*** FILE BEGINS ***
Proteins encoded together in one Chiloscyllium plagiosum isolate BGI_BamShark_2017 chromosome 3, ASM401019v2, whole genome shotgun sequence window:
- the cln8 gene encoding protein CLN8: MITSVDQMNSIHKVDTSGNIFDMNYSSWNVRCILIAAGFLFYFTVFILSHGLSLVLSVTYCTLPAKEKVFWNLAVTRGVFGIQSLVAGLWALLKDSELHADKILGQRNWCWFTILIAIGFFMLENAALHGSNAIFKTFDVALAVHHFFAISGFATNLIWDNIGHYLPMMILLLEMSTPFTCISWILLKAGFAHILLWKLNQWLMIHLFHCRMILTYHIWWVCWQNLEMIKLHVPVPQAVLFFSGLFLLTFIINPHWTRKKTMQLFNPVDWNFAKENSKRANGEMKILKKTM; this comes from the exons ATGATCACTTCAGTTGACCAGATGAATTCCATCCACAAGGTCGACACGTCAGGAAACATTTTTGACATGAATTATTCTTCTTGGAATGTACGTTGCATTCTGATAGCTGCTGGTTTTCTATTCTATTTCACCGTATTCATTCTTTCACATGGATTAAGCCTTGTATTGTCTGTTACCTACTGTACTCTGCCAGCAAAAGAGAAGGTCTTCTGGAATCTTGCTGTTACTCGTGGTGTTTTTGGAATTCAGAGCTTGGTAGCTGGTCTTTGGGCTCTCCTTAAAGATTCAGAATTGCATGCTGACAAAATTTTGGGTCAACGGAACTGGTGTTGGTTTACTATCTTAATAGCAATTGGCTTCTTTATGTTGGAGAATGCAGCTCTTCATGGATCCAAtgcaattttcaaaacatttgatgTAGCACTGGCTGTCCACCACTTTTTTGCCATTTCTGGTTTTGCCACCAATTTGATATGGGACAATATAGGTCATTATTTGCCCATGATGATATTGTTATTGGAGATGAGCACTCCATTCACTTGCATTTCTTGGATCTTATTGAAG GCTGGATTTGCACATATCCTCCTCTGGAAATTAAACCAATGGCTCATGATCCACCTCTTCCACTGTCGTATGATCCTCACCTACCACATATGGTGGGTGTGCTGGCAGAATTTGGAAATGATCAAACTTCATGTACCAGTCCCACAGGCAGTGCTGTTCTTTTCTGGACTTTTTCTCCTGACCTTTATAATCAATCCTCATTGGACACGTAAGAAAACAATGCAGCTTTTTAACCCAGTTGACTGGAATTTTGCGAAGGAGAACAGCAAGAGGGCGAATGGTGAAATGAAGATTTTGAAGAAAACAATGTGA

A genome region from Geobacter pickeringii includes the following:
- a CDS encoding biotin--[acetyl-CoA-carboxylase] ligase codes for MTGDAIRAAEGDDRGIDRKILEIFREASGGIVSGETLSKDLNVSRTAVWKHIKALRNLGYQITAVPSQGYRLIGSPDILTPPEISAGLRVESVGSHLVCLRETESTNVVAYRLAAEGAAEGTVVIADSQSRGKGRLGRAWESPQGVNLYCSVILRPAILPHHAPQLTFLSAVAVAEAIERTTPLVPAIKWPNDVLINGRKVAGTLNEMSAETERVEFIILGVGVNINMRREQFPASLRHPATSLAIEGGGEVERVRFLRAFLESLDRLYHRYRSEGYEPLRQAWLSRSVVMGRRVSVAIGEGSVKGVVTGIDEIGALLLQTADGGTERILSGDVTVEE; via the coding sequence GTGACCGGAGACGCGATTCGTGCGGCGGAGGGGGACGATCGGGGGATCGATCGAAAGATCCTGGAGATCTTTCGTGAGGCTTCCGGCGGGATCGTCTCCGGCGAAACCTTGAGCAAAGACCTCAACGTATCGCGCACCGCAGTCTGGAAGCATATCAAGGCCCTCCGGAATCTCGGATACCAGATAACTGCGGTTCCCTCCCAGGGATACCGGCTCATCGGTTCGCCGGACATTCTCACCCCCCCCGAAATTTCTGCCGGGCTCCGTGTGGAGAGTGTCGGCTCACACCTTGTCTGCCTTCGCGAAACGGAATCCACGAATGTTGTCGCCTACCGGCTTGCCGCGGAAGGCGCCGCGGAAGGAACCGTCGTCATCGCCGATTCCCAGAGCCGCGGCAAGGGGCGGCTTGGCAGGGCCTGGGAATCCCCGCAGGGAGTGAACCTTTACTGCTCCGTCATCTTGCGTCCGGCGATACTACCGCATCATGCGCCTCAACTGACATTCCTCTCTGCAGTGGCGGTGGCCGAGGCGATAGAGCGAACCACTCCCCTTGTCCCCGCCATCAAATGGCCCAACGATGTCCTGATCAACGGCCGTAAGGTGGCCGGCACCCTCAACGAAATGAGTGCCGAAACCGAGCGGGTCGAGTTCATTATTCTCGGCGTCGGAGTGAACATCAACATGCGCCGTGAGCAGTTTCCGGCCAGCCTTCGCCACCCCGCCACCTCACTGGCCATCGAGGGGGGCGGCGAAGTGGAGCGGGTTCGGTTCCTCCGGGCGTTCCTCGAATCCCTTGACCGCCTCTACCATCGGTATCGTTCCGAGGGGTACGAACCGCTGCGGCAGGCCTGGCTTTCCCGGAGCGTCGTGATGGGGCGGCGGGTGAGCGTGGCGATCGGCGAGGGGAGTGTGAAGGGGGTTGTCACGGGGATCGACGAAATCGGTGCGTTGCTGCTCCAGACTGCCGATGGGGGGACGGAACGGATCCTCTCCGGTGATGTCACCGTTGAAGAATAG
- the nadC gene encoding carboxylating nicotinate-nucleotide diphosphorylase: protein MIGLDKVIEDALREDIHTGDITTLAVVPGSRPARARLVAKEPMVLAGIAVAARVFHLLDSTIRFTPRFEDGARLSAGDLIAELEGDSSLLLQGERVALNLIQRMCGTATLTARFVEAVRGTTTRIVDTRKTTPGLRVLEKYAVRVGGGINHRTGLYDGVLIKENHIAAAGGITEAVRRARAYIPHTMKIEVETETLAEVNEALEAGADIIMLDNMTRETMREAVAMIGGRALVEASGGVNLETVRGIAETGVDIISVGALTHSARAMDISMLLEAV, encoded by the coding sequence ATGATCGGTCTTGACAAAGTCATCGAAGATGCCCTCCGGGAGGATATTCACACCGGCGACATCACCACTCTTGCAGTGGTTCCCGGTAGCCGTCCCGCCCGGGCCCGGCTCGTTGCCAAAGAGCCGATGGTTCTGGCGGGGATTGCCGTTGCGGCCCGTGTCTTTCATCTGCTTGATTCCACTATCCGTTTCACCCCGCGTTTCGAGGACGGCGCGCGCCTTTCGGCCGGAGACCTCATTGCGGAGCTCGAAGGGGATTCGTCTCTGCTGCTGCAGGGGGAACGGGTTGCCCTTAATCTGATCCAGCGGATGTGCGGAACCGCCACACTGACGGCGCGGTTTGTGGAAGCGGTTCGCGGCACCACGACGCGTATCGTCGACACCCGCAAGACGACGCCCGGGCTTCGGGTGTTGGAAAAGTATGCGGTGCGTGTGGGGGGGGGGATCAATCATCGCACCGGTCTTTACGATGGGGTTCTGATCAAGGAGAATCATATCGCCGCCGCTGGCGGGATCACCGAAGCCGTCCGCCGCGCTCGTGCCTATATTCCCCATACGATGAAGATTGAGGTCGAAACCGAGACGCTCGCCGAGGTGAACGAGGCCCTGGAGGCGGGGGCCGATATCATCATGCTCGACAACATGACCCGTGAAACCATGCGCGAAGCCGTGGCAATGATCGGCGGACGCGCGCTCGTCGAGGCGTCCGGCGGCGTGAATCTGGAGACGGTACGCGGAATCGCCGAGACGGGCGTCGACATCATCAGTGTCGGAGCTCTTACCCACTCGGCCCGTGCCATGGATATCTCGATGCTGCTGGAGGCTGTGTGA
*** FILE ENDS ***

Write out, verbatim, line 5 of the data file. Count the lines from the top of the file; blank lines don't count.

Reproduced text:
- the nadC gene encoding carboxylating nicotinate-nucleotide diphosphorylase: protein MIGLDKVIEDALREDIHTGDITTLAVVPGSRPARARLVAKEPMVLAGIAVAARVFHLLDSTIRFTPRFEDGARLSAGDLIAELEGDSSLLLQGERVALNLIQRMCGTATLTARFVEAVRGTTTRIVDTRKTTPGLRVLEKYAVRVGGGINHRTGLYDGVLIKENHIAAAGGITEAVRRARAYIPHTMKIEVETETLAEVNEALEAGADIIMLDNMTRETMREAVAMIGGRALVEASGGVNLETVRGIAETGVDIISVGALTHSARAMDISMLLEAV, encoded by the coding sequence ATGATCGGTCTTGACAAAGTCATCGAAGATGCCCTCCGGGAGGATATTCACACCGGCGACATCACCACTCTTGCAGTGGTTCCCGGTAGCCGTCCCGCCCGGGCCCGGCTCGTTGCCAAAGAGCCGATGGTTCTGGCGGGGATTGCCGTTGCGGCCCGTGTCTTTCATCTGCTTGATTCCACTATCCGTTTCACCCCGCGTTTCGAGGACGGCGCGCGCCTTTCGGCCGGAGACCTCATTGCGGAGCTCGAAGGGGATTCGTCTCTGCTGCTGCAGGGGGAACGGGTTGCCCTTAATCTGATCCAGCGGATGTGCGGAACCGCCACACTGACGGCGCGGTTTGTGGAAGCGGTTCGCGGCACCACGACGCGTATCGTCGACACCCGCAAGACGACGCCCGGGCTTCGGGTGTTGGAAAAGTATGCGGTGCGTGTGGGGGGGGGGATCAATCATCGCACCGGTCTTTACGATGGGGTTCTGATCAAGGAGAATCATATCGCCGCCGCTGGCGGGATCACCGAAGCCGTCCGCCGCGCTCGTGCCTATATTCCCCATACGATGAAGATTGAGGTCGAAACCGAGACGCTCGCCGAGGTGAACGAGGCCCTGGAGGCGGGGGCCGATATCATCATGCTCGACAACATGACCCGTGAAACCATGCGCGAAGCCGTGGCAATGATCGGCGGACGCGCGCTCGTCGAGGCGTCCGGCGGCGTGAATCTGGAGACGGTACGCGGAATCGCCGAGACGGGCGTCGACATCATCAGTGTCGGAGCTCTTACCCACTCGGCCCGTGCCATGGATATCTCGATGCTGCTGGAGGCTGTGTGA